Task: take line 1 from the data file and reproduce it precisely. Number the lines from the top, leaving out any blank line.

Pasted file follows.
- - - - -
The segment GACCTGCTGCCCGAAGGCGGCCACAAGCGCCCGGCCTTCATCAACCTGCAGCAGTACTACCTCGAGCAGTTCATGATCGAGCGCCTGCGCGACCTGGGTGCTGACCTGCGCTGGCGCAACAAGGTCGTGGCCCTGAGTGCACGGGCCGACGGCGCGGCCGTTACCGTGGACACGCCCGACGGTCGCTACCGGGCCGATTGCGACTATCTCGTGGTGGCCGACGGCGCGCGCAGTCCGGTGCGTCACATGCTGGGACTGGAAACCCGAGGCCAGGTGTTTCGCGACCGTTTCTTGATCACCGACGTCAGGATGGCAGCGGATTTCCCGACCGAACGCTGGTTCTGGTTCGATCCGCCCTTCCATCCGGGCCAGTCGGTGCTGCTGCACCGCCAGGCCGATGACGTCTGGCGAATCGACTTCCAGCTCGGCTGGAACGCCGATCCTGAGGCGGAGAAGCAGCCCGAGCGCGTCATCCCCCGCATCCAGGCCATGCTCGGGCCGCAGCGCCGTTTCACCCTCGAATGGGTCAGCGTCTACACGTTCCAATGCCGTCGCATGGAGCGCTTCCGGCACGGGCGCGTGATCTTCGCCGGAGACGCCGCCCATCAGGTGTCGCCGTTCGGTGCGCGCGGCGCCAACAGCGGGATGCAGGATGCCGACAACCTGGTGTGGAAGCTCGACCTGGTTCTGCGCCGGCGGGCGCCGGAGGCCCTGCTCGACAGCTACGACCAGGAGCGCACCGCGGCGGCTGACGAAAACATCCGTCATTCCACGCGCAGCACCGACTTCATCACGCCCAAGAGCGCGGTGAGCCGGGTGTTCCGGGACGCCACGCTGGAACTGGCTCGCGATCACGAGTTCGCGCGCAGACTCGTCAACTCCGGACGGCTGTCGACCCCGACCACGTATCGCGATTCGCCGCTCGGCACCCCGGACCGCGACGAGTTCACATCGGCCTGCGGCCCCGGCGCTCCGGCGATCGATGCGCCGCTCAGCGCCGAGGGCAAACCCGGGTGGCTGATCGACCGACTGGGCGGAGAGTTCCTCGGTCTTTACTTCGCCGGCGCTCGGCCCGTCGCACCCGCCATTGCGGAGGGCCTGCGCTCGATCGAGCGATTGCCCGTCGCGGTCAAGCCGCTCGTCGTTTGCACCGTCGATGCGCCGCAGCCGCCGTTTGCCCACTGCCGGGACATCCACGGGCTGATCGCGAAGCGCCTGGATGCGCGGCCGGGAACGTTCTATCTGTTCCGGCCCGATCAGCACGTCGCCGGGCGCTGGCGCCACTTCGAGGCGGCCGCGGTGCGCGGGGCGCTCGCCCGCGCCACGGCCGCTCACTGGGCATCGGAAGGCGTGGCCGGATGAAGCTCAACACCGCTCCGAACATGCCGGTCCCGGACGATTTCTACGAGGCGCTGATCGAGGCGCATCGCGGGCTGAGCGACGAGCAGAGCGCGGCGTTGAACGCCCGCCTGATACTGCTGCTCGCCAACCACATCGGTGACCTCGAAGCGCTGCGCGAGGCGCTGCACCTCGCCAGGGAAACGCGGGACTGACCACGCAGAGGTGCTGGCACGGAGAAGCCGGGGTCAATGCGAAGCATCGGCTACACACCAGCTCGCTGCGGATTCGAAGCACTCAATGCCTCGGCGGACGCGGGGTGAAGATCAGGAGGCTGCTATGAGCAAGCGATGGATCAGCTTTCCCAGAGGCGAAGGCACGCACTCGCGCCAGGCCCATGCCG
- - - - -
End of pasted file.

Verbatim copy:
The segment GACCTGCTGCCCGAAGGCGGCCACAAGCGCCCGGCCTTCATCAACCTGCAGCAGTACTACCTCGAGCAGTTCATGATCGAGCGCCTGCGCGACCTGGGTGCTGACCTGCGCTGGCGCAACAAGGTCGTGGCCCTGAGTGCACGGGCCGACGGCGCGGCCGTTACCGTGGACACGCCCGACGGTCGCTACCGGGCCGATTGCGACTATCTCGTGGTGGCCGACGGCGCGCGCAGTCCGGTGCGTCACATGCTGGGACTGGAAACCCGAGGCCAGGTGTTTCGCGACCGTTTCTTGATCACCGACGTCAGGATGGCAGCGGATTTCCCGACCGAACGCTGGTTCTGGTTCGATCCGCCCTTCCATCCGGGCCAGTCGGTGCTGCTGCACCGCCAGGCCGATGACGTCTGGCGAATCGACTTCCAGCTCGGCTGGAACGCCGATCCTGAGGCGGAGAAGCAGCCCGAGCGCGTCATCCCCCGCATCCAGGCCATGCTCGGGCCGCAGCGCCGTTTCACCCTCGAATGGGTCAGCGTCTACACGTTCCAATGCCGTCGCATGGAGCGCTTCCGGCACGGGCGCGTGATCTTCGCCGGAGACGCCGCCCATCAGGTGTCGCCGTTCGGTGCGCGCGGCGCCAACAGCGGGATGCAGGATGCCGACAACCTGGTGTGGAAGCTCGACCTGGTTCTGCGCCGGCGGGCGCCGGAGGCCCTGCTCGACAGCTACGACCAGGAGCGCACCGCGGCGGCTGACGAAAACATCCGTCATTCCACGCGCAGCACCGACTTCATCACGCCCAAGAGCGCGGTGAGCCGGGTGTTCCGGGACGCCACGCTGGAACTGGCTCGCGATCACGAGTTCGCGCGCAGACTCGTCAACTCCGGACGGCTGTCGACCCCGACCACGTATCGCGATTCGCCGCTCGGCACCCCGGACCGCGACGAGTTCACATCGGCCTGCGGCCCCGGCGCTCCGGCGATCGATGCGCCGCTCAGCGCCGAGGGCAAACCCGGGTGGCTGATCGACCGACTGGGCGGAGAGTTCCTCGGTCTTTACTTCGCCGGCGCTCGGCCCGTCGCACCCGCCATTGCGGAGGGCCTGCGCTCGATCGAGCGATTGCCCGTCGCGGTCAAGCCGCTCGTCGTTTGCACCGTCGATGCGCCGCAGCCGCCGTTTGCCCACTGCCGGGACATCCACGGGCTGATCGCGAAGCGCCTGGATGCGCGGCCGGGAACGTTCTATCTGTTCCGGCCCGATCAGCACGTCGCCGGGCGCTGGCGCCACTTCGAGGCGGCCGCGGTGCGCGGGGCGCTCGCCCGCGCCACGGCCGCTCACTGGGCATCGGAAGGCGTGGCCGGATGAAGCTCAACACCGCTCCGAACATGCCGGTCCCGGACGATTTCTACGAGGCGCTGATCGAGGCGCATCGCGGGCTGAGCGACGAGCAGAGCGCGGCGTTGAACGCCCGCCTGATACTGCTGCTCGCCAACCACATCGGTGACCTCGAAGCGCTGCGCGAGGCGCTGCACCTCGCCAGGGAAACGCGGGACTGACCACGCAGAGGTGCTGGCACGGAGAAGCCGGGGTCAATGCGAAGCATCGGCTACACACCAGCTCGCTGCGGATTCGAAGCACTCAATGCCTCGGCGGACGCGGGGTGAAGATCAGGAGGCTGCTATGAGCAAGCGATGGATCAGCTTTCCCAGAGGCGAAGGCACGCACTCGCGCCAGGCCCATGCCG